How to Set Up Mentorship at Hackathons

Before the Hackathon

As with other things, the better you prepare, the better the outcome:

  1. Knowledge Domain: Identify what knowledge will likely be needed for the hackathon.
  2. Set Up Network Mentors / Sherpas: select individuals who will recruit knowledge mentors and to be conduits between teams and such mentors.
  3. Prime Knowledge Mentors:
    a) Sherpas reach out to knowledge mentors to have them on stand-by during the event
    b) Sherpas add these mentors into a database so that teams can request the mentor (or have the knowledge mentors do this themselves, though this should not be a requirement, since the best mentors are also going to be the busiest)

At the Hackathon

A typical need for a mentor looks like this (at a healthcare hackathon):

  • someone who is a:
    physician / nurse / patient / lawyer / sales specialist / administrator / etc.
  • at a
    hospital / device company / insurance / etc.
  • working on a
    drug / medical device in oncology, etc.
  1. Team-driven: teams should be able to search for mentors by keywords via an app (phone/web/whatever). Teams should NOT be expected to read every bio to identify relevance. A simple keyword-based UI should suffice.
  2. Sherpa-driven: sherpas should monitor and understand what the teams are doing and what mentors would bring the most value. Good sherpas should know all the mentors available and have a rich network of mentors in their personal network they could invite ad hoc.


Hackathons have matured tremendously over the years. What started with gritty and loosely organized events back in the day with the likes of Startup Weekend has grown into events organized and backed by companies and universities. As a former coder, I felt that most hackathons were, frankly, rather lame. Having coded and pitched our hearts out, I couldn’t escape a certain feeling of emptiness afterwards — after pulling near or full all-nighters for a weekend, the experience would rank a solid 3 /10 on average for how satisfying it felt in the end. I never regretted it, but I just always wished that the organizers took hackathons more seriously than just offering a space.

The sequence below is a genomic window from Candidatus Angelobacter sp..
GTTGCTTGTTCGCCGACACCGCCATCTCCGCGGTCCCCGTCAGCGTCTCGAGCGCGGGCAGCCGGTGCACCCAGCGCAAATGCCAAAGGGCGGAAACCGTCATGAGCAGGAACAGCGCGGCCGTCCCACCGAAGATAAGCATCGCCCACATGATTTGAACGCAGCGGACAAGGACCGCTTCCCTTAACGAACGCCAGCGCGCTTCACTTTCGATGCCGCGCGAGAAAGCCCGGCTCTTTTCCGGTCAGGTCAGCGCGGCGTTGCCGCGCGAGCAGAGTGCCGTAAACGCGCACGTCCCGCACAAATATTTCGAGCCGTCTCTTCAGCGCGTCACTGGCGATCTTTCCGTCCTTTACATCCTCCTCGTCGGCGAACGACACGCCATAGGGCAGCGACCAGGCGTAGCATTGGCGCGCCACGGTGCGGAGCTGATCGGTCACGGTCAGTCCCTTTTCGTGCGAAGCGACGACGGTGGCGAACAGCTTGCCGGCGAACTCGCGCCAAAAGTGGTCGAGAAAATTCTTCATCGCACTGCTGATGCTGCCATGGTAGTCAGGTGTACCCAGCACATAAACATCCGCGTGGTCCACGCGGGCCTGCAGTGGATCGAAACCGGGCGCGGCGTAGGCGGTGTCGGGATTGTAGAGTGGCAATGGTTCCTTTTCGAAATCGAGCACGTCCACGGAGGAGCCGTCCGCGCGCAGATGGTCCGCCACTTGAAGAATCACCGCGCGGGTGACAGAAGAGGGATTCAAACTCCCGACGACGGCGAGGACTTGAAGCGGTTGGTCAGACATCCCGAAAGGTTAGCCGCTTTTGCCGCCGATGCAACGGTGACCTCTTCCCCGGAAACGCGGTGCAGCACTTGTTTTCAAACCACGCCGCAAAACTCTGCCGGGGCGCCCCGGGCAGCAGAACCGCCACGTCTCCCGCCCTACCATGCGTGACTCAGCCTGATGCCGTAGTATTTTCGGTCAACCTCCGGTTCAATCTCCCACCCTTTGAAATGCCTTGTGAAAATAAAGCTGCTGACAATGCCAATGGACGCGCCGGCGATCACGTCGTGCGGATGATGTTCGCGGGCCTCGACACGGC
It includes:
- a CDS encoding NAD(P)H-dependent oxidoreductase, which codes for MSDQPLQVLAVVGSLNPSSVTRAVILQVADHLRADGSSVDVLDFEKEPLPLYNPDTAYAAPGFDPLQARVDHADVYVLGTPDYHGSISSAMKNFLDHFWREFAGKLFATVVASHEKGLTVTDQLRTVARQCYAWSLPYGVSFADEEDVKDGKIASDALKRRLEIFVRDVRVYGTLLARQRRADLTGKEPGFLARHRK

1. meet interesting people
  2. enjoy the process of building/collaborating, and
  3. work through an idea and try to build something.
  1. people
  2. the process
  3. post-hackathon continuity (may be).


Mentors should have deep knowledge of questions related to an industry.

  1. Can they confirm then pain/need?
  2. Can they confirm the solution?
  3. Can they confirm assumptions?


The build has two components. The Product and the Business.

  1. Tools: identify relevant tools
  2. Process: troubleshoot the development process
  1. Assumptions: confirm / Deny assumptions
  2. Domain Knowledge: offer a deep understanding of a market


And then, finally, there is continuity. Once the project is built, mentors can connect the project to:

  1. users
  2. investors
  3. other parties that may want to support it.


And so we come to the primary recommendation. For a mentorship program to be successful, the mentor infrastructure should have two tiers.

  1. Knowledge Mentors: people with deep knowledge are generally going to be very difficult to get a hold of. Moreover, these are the individuals that can become a primary marketing driver for a hackathon — no matter what you are building, getting expert advice is incredibly desirable. Imagine being able to get the right physician to give you feedback on a device as it applies to them, or an engineer to discuss prototyping, or a senior FB/Google/MSFT dev on how to code something up, or someone at a senior pharma company to give feedback on drug development process — you get the idea. Knowledge mentors can be absolutely an amazing resource.
  2. Network Mentors (Sherpas): time is a precious commodity for most seasoned entrepreneurs and professionals. They won’t fill out forms. They won’t hang out for half a day at a hackathon (usually), unless we are just chilling. In come the Network Mentors or Sherpas, who can act as an efficient conduit between teams and relevant mentors. They generally should know all the mentors who are in attendance, have a broad network, and, if there is no person available, they should be able to quickly reach the right person and pull them into the hackathon.
  1. Push: the Sherpas should know what’s going on and recommend mentors and then seek them out. For example, when I saw an idea for a genetic approach to cancer, I found two people in my rolodex who had good knowledge of Foundation Medicine and Flatiron Health and made the introductions.
  2. Pull: teams should have an easy way to identify relevant mentors, at which point they should be able to quickly flag the need and get assistance.



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